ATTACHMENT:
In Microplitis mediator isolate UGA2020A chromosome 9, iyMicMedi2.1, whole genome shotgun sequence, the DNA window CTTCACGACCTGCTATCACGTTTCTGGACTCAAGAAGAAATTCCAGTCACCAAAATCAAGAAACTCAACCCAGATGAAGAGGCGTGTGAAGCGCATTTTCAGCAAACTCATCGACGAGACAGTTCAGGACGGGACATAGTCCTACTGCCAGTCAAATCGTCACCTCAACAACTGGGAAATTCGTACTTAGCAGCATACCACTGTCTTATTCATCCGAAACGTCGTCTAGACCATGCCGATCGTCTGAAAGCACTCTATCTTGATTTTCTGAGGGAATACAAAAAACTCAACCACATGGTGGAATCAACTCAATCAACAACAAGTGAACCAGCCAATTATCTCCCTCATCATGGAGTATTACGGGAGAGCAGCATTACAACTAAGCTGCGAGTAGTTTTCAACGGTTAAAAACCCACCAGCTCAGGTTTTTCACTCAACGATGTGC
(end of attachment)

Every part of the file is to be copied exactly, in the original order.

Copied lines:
In Microplitis mediator isolate UGA2020A chromosome 9, iyMicMedi2.1, whole genome shotgun sequence, the DNA window CTTCACGACCTGCTATCACGTTTCTGGACTCAAGAAGAAATTCCAGTCACCAAAATCAAGAAACTCAACCCAGATGAAGAGGCGTGTGAAGCGCATTTTCAGCAAACTCATCGACGAGACAGTTCAGGACGGGACATAGTCCTACTGCCAGTCAAATCGTCACCTCAACAACTGGGAAATTCGTACTTAGCAGCATACCACTGTCTTATTCATCCGAAACGTCGTCTAGACCATGCCGATCGTCTGAAAGCACTCTATCTTGATTTTCTGAGGGAATACAAAAAACTCAACCACATGGTGGAATCAACTCAATCAACAACAAGTGAACCAGCCAATTATCTCCCTCATCATGGAGTATTACGGGAGAGCAGCATTACAACTAAGCTGCGAGTAGTTTTCAACGGTTAAAAACCCACCAGCTCAGGTTTTTCACTCAACGATGTGC